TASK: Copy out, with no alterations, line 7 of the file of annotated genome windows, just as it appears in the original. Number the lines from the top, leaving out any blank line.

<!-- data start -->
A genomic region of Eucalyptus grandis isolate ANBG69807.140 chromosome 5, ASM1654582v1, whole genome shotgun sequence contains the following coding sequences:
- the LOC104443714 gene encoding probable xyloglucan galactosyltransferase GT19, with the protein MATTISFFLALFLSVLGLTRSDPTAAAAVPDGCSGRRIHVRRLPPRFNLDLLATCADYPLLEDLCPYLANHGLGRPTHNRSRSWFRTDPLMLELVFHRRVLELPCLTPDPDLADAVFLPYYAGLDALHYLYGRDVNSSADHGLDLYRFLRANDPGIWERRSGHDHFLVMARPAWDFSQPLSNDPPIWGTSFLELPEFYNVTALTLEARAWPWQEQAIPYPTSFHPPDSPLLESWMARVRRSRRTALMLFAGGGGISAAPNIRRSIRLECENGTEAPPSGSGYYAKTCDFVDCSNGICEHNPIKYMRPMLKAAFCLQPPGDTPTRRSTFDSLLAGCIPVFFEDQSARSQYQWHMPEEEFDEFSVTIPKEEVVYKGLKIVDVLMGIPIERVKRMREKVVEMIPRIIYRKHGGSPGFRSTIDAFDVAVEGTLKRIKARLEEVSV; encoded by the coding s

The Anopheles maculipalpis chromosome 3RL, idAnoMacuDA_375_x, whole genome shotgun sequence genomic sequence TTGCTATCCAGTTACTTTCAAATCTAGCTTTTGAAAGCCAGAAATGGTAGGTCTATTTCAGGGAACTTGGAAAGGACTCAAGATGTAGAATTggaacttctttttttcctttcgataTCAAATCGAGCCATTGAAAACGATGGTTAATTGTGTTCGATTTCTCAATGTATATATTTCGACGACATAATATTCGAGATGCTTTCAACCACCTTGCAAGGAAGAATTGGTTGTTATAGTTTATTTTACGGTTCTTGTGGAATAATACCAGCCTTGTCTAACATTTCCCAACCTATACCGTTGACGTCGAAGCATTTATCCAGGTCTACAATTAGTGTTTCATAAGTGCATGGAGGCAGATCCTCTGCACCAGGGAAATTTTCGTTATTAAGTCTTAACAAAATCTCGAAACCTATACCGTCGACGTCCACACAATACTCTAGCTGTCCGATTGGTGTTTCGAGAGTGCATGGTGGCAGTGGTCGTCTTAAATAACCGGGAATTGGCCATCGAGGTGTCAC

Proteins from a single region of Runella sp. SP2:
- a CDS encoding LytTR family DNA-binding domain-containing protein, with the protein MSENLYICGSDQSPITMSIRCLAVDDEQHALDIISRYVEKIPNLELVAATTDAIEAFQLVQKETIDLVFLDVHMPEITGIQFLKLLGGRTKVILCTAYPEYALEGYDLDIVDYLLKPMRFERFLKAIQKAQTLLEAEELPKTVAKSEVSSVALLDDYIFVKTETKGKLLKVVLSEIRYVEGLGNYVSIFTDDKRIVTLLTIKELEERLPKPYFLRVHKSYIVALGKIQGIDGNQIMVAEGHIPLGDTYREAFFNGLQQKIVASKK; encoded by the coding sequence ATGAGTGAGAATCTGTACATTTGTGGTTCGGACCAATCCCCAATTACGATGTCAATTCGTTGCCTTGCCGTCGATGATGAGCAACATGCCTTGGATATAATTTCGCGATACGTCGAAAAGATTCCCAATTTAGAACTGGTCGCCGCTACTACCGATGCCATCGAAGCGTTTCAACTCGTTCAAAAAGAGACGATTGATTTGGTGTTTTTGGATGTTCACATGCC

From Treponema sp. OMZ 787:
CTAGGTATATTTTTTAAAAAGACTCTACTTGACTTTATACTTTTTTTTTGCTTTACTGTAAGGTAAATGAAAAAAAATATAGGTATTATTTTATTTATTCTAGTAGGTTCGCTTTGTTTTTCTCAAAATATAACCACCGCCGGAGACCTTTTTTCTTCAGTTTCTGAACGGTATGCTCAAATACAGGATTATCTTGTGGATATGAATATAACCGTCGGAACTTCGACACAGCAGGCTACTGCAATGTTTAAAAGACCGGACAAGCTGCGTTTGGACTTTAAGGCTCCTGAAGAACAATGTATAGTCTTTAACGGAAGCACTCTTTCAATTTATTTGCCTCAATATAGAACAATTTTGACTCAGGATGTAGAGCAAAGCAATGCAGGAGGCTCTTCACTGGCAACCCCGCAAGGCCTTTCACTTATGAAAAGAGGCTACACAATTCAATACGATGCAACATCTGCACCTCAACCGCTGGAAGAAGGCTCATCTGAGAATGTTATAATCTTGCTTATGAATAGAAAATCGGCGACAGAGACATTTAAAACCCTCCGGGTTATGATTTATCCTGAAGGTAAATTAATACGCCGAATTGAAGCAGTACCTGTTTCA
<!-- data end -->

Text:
CTAGGTATATTTTTTAAAAAGACTCTACTTGACTTTATACTTTTTTTTTGCTTTACTGTAAGGTAAATGAAAAAAAATATAGGTATTATTTTATTTATTCTAGTAGGTTCGCTTTGTTTTTCTCAAAATATAACCACCGCCGGAGACCTTTTTTCTTCAGTTTCTGAACGGTATGCTCAAATACAGGATTATCTTGTGGATATGAATATAACCGTCGGAACTTCGACACAGCAGGCTACTGCAATGTTTAAAAGACCGGACAAGCTGCGTTTGGACTTTAAGGCTCCTGAAGAACAATGTATAGTCTTTAACGGAAGCACTCTTTCAATTTATTTGCCTCAATATAGAACAATTTTGACTCAGGATGTAGAGCAAAGCAATGCAGGAGGCTCTTCACTGGCAACCCCGCAAGGCCTTTCACTTATGAAAAGAGGCTACACAATTCAATACGATGCAACATCTGCACCTCAACCGCTGGAAGAAGGCTCATCTGAGAATGTTATAATCTTGCTTATGAATAGAAAATCGGCGACAGAGACATTTAAAACCCTCCGGGTTATGATTTATCCTGAAGGTAAATTAATACGCCGAATTGAAGCAGTACCTGTTTCA